A journey-centric approach can help agencies prioritize where to focus their efforts. For example, customers filing their federal tax returns with the IRS care most about exploring their options and preparing and filing their taxes (Exhibit 2). However, after digging deeper, it turns out the most important part of the journey for customers is learning about their tax-filing options. Furthermore, our research shows that this is the part of the process that is the most difficult and the least satisfying for customers. The challenge the IRS faces is that this leg of the customer-experience journey is out of its control, as it is usually provided by third parties through nongovernmental channels. However, the agency’s customers do not draw the same distinction—the journey is the journey, no matter who plays the primary role in shaping it. By zeroing in on the areas that matter most and by bringing in touchpoint-survey data and operational-performance metrics, the IRS and other agencies can better focus their attention and resources to improve the customer experience, whether done directly or indirectly within the broader stakeholder ecosystem.

The subjourneys within each journey illuminate what drives customer satisfaction.

Step 3: Pinpoint ‘defining moments’

Within and across customer journeys, citizens have specific preferences about how they like to be served. Is the service reliable? Is it transparent? Easy to access? High quality? Is it worth the citizen’s time and money? These “experience drivers,” depending on the specific context, can have a significant impact on overall satisfaction—or no impact at all. Understanding and articulating the relative importance of these drivers can help clarify and focus efforts internally and externally to improve the citizen experience. At the end of the day, what we experience is a function of what we remember. And we are particularly good at remembering lousy experiences.

One bad incident—a rude customs agent, an unexpected notification for renewing a green card, an especially long airport-security line—can deeply color a customer’s overall impression of an agency. Identifying where and when such negative defining moments occur can help enable targeted interventions that have a big impact on outcomes. Agencies that succeed in making bad incidents as rare as possible have more satisfied customers than those that don’t.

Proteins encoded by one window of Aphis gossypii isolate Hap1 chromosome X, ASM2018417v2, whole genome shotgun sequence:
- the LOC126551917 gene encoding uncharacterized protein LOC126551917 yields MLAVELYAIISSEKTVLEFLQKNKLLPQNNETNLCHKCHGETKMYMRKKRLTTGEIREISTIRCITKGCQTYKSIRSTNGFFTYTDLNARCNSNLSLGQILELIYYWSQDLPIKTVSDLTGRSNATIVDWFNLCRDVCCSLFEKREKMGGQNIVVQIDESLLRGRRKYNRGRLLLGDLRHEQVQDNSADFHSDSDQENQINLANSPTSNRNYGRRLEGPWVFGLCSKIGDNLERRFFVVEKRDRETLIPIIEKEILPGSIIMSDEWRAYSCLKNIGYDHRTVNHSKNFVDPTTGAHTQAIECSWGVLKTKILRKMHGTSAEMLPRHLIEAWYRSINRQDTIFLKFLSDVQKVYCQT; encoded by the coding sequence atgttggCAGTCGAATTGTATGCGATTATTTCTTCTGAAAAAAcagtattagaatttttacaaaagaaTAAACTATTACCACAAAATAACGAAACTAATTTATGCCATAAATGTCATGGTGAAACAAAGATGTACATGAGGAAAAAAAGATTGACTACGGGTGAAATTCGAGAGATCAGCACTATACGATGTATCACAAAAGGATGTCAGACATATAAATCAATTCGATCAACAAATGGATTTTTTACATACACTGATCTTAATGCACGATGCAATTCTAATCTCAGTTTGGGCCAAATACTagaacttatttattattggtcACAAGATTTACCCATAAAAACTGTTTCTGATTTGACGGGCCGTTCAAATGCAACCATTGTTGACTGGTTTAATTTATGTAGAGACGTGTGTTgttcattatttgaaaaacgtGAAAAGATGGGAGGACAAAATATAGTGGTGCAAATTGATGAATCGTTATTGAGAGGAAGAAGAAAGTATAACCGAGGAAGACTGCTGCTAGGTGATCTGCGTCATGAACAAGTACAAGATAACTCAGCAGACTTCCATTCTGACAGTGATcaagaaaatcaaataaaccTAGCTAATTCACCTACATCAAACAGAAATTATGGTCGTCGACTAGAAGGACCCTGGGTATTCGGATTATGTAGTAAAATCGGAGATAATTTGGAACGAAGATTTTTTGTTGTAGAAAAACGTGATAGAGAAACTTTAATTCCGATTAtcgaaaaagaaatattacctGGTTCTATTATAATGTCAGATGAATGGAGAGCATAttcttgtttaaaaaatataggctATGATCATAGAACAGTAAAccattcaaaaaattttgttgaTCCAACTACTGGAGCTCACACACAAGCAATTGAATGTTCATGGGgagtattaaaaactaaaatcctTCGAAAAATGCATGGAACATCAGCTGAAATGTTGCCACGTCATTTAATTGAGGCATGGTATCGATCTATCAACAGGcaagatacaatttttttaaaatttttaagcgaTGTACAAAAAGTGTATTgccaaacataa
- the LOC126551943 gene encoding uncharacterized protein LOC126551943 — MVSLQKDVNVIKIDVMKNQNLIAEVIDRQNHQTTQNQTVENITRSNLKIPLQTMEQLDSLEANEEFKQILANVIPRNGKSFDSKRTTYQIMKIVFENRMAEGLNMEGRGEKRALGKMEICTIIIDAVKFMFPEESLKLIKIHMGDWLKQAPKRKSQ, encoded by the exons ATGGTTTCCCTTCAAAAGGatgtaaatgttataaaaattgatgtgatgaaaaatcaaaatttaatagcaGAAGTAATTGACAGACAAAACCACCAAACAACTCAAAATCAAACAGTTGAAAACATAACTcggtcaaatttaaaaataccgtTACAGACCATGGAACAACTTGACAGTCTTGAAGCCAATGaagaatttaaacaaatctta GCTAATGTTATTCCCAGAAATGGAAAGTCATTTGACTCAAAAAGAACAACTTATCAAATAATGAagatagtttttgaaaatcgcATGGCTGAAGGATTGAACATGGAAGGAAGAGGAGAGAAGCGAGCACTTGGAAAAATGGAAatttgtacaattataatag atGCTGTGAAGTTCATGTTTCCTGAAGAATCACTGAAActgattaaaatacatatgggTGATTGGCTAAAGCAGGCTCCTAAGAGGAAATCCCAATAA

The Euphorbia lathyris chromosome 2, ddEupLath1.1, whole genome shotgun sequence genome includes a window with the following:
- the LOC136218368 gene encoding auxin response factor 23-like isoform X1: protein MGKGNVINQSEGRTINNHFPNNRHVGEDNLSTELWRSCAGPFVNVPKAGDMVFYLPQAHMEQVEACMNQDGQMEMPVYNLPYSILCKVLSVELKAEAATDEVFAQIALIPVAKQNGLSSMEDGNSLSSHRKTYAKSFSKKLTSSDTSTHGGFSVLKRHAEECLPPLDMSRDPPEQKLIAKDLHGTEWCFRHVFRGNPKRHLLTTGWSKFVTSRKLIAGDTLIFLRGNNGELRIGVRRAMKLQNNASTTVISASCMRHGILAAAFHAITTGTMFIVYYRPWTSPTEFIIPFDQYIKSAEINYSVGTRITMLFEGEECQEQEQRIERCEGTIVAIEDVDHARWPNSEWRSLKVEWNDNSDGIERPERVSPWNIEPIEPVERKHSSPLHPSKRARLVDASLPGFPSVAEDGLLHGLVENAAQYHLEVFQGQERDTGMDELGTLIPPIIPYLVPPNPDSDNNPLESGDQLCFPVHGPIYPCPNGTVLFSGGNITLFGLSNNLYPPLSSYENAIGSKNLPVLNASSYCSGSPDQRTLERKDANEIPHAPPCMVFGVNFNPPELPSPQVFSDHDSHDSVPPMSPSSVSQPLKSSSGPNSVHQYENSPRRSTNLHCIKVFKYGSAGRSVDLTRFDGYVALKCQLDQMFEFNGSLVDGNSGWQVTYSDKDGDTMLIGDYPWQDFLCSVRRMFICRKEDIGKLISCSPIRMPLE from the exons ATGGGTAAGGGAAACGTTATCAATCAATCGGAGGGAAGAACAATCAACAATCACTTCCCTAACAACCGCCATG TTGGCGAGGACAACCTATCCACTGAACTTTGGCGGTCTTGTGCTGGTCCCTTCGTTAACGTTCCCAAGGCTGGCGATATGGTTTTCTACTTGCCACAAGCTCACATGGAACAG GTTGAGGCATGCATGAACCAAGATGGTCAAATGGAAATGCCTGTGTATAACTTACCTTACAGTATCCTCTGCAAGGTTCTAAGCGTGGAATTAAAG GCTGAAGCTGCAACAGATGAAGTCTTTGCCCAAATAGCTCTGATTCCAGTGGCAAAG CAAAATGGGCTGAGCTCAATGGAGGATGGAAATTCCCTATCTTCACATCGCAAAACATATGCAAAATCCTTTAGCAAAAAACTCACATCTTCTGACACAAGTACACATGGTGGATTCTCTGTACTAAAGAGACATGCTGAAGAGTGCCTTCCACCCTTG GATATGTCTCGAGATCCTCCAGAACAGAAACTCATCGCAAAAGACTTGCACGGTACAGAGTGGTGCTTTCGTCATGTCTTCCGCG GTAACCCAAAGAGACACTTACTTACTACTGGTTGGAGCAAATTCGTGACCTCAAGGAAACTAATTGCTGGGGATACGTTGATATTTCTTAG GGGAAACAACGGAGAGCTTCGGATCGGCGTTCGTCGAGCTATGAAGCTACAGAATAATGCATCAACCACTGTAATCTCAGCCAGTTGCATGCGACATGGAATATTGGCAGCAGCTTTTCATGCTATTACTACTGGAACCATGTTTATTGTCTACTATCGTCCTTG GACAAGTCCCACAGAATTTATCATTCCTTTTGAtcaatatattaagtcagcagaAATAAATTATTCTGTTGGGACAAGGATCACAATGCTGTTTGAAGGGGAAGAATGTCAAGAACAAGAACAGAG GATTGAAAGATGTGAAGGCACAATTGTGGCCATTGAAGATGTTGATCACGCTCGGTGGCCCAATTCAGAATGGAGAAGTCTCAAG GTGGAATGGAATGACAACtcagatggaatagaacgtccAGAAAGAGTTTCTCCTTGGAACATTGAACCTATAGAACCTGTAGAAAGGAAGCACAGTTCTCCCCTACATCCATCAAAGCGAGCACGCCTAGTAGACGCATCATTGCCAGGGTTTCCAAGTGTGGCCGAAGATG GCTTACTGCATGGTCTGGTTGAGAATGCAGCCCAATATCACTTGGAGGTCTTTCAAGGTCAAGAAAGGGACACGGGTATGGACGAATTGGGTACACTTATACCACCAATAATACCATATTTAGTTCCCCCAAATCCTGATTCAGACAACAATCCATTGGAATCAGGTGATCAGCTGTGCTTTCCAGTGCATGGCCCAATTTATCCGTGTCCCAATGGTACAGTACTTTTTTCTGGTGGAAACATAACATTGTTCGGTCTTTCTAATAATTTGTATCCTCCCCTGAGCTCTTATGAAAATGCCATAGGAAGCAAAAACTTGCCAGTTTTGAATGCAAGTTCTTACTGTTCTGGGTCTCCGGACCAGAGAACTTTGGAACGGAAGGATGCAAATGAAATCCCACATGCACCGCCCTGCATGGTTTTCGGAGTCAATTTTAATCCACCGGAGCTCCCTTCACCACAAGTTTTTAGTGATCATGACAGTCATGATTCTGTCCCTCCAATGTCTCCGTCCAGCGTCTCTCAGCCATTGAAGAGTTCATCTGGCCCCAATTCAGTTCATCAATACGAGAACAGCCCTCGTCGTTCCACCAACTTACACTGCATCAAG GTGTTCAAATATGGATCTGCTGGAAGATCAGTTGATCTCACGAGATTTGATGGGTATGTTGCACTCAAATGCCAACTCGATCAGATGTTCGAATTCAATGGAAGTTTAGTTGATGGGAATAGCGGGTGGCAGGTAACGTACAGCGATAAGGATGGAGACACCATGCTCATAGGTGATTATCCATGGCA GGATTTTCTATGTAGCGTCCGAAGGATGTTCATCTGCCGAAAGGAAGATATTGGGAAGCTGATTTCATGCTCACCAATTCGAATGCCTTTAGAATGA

However, the inverse isn’t true for positive defining moments. Our findings fit with a growing body of behavioral-psychology research that shows that bad events have more power than good ones to shape experiences. Moreover, people remember peak experiences more easily than ordinary ones. Our research shows that negative defining moments on average affect overall customer-satisfaction scores four times more than positive defining moments (Exhibit 3). Ask yourself: How many on-time package deliveries would you have to receive from USPS to overcome your disappointment if an irreplaceable family heirloom was lost in the mail?

Bad ‘defining moments’ have a disproportionate impact on experience.

Although it’s important for any organization serious about customer experience to mitigate painful experiences, the task takes on a different kind of importance in government, where customers have nowhere else to go. Unhappy customers tend to generate a disproportionate amount of the cost to serve that agencies bear, for example, through problem phone calls, as well as risks, through lawsuits. Identifying and addressing these issues—even with temporary fixes—can build momentum toward deeper, longer-term improvement. Furthermore, our research suggests that customers who receive “excellent” resolution of their issues often experience even higher satisfaction than those who never had any issues at all.

Government’s advantage

Building a true understanding of the customer experience is a daunting task in government. Even so, federal agencies have a number of unique advantages to draw upon.

Federal government agencies collect operational data that are extensive and detailed but tend to end up substantially underused as a source of insight into the customer experience. These data span the full spectrum of interactions between individuals across channels. They include customer-touchpoint surveys as well as measurements such as processing time and the number of times a customer is handed off during a journey—metrics that represent the underlying measures of performance that shape the customer experience. Frontline employees can provide a wealth of insight into the experience of the customers they engage on a daily basis—through both qualitative and quantitative feedback. Linking these latent data sources to priority customer journeys offers a clear opportunity to generate actionable insights to improve the overall experience. This unique data advantage can also be used to create a comprehensive portrait of individuals across the milestones that shape their lives—receiving an education, buying a home, raising a child, retiring comfortably—in order to improve delivery of services overall.


Every agency looking to improve its customers’ experience does so with finite resources and limited time. Understanding what matters most to people is crucial for setting priorities and making effective decisions about the steps to take to truly capture the benefits from listening to your customers and better engaging your frontline employees.

About the author(s)

Tony D’Emidio is a partner in McKinsey’s Washington, DC, office, where Jonah Wagner is an associate partner.

The authors wish to thank Kate Candon, Parth Chodavadia, Adrian Nelson, Kat O’Neil, and Rachel Riley for their contributions to this article.